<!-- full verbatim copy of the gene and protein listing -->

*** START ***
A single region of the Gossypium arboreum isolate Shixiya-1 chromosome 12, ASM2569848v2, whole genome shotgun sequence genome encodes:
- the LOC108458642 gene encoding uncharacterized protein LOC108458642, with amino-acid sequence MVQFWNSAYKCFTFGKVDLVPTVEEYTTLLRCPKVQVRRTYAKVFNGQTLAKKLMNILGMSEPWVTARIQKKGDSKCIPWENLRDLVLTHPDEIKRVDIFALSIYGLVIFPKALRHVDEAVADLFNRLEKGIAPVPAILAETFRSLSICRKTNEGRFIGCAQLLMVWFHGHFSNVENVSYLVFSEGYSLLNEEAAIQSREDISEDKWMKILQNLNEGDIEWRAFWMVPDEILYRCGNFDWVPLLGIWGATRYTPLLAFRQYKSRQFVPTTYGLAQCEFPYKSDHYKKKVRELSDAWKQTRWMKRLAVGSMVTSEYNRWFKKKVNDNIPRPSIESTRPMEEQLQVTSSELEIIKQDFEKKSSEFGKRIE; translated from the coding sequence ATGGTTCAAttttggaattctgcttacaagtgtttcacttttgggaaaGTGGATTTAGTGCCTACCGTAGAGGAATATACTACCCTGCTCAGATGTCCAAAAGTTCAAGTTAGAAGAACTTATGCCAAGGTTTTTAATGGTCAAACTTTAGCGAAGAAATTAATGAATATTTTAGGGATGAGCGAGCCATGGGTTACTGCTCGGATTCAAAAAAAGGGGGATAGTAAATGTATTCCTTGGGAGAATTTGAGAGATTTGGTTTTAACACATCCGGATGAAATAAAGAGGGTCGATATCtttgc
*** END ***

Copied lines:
A single region of the Gossypium arboreum isolate Shixiya-1 chromosome 12, ASM2569848v2, whole genome shotgun sequence genome encodes:
- the LOC108458642 gene encoding uncharacterized protein LOC108458642, with amino-acid sequence MVQFWNSAYKCFTFGKVDLVPTVEEYTTLLRCPKVQVRRTYAKVFNGQTLAKKLMNILGMSEPWVTARIQKKGDSKCIPWENLRDLVLTHPDEIKRVDIFALSIYGLVIFPKALRHVDEAVADLFNRLEKGIAPVPAILAETFRSLSICRKTNEGRFIGCAQLLMVWFHGHFSNVENVSYLVFSEGYSLLNEEAAIQSREDISEDKWMKILQNLNEGDIEWRAFWMVPDEILYRCGNFDWVPLLGIWGATRYTPLLAFRQYKSRQFVPTTYGLAQCEFPYKSDHYKKKVRELSDAWKQTRWMKRLAVGSMVTSEYNRWFKKKVNDNIPRPSIESTRPMEEQLQVTSSELEIIKQDFEKKSSEFGKRIE; translated from the coding sequence ATGGTTCAAttttggaattctgcttacaagtgtttcacttttgggaaaGTGGATTTAGTGCCTACCGTAGAGGAATATACTACCCTGCTCAGATGTCCAAAAGTTCAAGTTAGAAGAACTTATGCCAAGGTTTTTAATGGTCAAACTTTAGCGAAGAAATTAATGAATATTTTAGGGATGAGCGAGCCATGGGTTACTGCTCGGATTCAAAAAAAGGGGGATAGTAAATGTATTCCTTGGGAGAATTTGAGAGATTTGGTTTTAACACATCCGGATGAAATAAAGAGGGTCGATATCtttgc